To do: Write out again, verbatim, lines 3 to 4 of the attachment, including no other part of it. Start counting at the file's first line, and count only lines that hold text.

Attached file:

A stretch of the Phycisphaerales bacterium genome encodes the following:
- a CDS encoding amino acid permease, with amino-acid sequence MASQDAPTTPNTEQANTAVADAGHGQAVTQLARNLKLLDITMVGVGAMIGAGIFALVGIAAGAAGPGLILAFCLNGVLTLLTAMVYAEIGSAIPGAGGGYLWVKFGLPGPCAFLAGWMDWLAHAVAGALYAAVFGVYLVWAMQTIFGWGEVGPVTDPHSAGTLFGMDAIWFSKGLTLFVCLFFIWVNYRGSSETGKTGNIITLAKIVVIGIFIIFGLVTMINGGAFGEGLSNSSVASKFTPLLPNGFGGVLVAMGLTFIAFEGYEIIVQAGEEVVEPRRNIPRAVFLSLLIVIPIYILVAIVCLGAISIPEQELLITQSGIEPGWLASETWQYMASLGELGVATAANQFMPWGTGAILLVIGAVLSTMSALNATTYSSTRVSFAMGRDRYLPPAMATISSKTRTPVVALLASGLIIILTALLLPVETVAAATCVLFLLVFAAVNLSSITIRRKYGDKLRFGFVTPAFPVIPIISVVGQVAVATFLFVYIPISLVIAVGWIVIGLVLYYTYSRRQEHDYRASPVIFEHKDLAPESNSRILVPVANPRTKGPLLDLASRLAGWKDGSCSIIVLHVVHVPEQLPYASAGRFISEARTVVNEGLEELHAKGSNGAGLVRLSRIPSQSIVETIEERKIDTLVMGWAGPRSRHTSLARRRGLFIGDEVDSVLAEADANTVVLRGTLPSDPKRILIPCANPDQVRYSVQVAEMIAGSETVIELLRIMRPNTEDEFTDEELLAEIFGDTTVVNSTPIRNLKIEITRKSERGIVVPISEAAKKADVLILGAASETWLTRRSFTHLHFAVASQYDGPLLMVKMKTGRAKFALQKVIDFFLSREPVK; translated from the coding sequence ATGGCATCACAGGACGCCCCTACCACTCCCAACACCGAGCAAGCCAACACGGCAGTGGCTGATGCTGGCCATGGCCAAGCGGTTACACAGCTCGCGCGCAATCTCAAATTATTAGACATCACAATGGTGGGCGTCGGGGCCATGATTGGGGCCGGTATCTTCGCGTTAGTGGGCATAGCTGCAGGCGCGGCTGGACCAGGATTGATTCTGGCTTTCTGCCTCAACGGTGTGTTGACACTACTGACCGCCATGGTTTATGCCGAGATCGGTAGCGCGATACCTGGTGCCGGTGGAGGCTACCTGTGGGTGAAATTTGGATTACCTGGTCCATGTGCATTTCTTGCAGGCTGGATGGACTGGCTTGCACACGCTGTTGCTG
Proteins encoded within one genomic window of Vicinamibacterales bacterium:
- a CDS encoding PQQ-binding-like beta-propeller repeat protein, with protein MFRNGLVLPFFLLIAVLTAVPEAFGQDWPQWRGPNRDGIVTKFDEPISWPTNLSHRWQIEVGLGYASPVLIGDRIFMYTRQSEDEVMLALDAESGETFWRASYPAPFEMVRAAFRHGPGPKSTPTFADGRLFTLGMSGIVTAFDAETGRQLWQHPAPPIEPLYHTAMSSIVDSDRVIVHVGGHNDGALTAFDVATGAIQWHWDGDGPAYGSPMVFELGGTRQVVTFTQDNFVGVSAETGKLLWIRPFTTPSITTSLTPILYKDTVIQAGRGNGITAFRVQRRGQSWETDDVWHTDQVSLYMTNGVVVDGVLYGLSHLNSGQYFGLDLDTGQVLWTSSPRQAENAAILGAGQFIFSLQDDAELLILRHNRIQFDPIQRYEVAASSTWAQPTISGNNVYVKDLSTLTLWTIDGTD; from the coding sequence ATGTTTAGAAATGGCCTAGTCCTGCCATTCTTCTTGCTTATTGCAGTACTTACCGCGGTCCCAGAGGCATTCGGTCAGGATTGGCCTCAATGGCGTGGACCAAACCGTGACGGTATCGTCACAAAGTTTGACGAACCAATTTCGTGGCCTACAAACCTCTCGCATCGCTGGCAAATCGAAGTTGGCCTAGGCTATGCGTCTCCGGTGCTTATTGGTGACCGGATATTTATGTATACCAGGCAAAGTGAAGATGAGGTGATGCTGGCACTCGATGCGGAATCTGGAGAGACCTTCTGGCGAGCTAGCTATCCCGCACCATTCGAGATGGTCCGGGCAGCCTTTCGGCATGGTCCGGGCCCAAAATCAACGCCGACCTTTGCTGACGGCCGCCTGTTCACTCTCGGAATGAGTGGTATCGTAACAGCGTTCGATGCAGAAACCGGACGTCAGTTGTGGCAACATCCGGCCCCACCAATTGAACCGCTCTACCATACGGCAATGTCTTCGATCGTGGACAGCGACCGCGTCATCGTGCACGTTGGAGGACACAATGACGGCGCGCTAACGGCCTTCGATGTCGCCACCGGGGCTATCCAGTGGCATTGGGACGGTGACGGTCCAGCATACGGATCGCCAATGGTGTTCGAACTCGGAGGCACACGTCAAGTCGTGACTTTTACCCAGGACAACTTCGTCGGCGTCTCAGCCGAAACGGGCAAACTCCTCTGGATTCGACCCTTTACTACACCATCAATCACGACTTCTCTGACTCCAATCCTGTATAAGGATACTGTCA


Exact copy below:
Proteins encoded within one genomic window of Vicinamibacterales bacterium:
- a CDS encoding PQQ-binding-like beta-propeller repeat protein, with protein MFRNGLVLPFFLLIAVLTAVPEAFGQDWPQWRGPNRDGIVTKFDEPISWPTNLSHRWQIEVGLGYASPVLIGDRIFMYTRQSEDEVMLALDAESGETFWRASYPAPFEMVRAAFRHGPGPKSTPTFADGRLFTLGMSGIVTAFDAETGRQLWQHPAPPIEPLYHTAMSSIVDSDRVIVHVGGHNDGALTAFDVATGAIQWHWDGDGPAYGSPMVFELGGTRQVVTFTQDNFVGVSAETGKLLWIRPFTTPSITTSLTPILYKDTVIQAGRGNGITAFRVQRRGQSWETDDVWHTDQVSLYMTNGVVVDGVLYGLSHLNSGQYFGLDLDTGQVLWTSSPRQAENAAILGAGQFIFSLQDDAELLILRHNRIQFDPIQRYEVAASSTWAQPTISGNNVYVKDLSTLTLWTIDGTD; from the coding sequence ATGTTTAGAAATGGCCTAGTCCTGCCATTCTTCTTGCTTATTGCAGTACTTACCGCGGTCCCAGAGGCATTCGGTCAGGATTGGCCTCAATGGCGTGGACCAAACCGTGACGGTATCGTCACAAAGTTTGACGAACCAATTTCGTGGCCTACAAACCTCTCGCATCGCTGGCAAATCGAAGTTGGCCTAGGCTATGCGTCTCCGGTGCTTATTGGTGACCGGATATTTATGTATACCAGGCAAAGTGAAGATGAGGTGATGCTGGCACTCGATGCGGAATCTGGAGAGACCTTCTGGCGAGCTAGCTATCCCGCACCATTCGAGATGGTCCGGGCAGCCTTTCGGCATGGTCCGGGCCCAAAATCAACGCCGACCTTTGCTGACGGCCGCCTGTTCACTCTCGGAATGAGTGGTATCGTAACAGCGTTCGATGCAGAAACCGGACGTCAGTTGTGGCAACATCCGGCCCCACCAATTGAACCGCTCTACCATACGGCAATGTCTTCGATCGTGGACAGCGACCGCGTCATCGTGCACGTTGGAGGACACAATGACGGCGCGCTAACGGCCTTCGATGTCGCCACCGGGGCTATCCAGTGGCATTGGGACGGTGACGGTCCAGCATACGGATCGCCAATGGTGTTCGAACTCGGAGGCACACGTCAAGTCGTGACTTTTACCCAGGACAACTTCGTCGGCGTCTCAGCCGAAACGGGCAAACTCCTCTGGATTCGACCCTTTACTACACCATCAATCACGACTTCTCTGACTCCAATCCTGTATAAGGATACTGTCA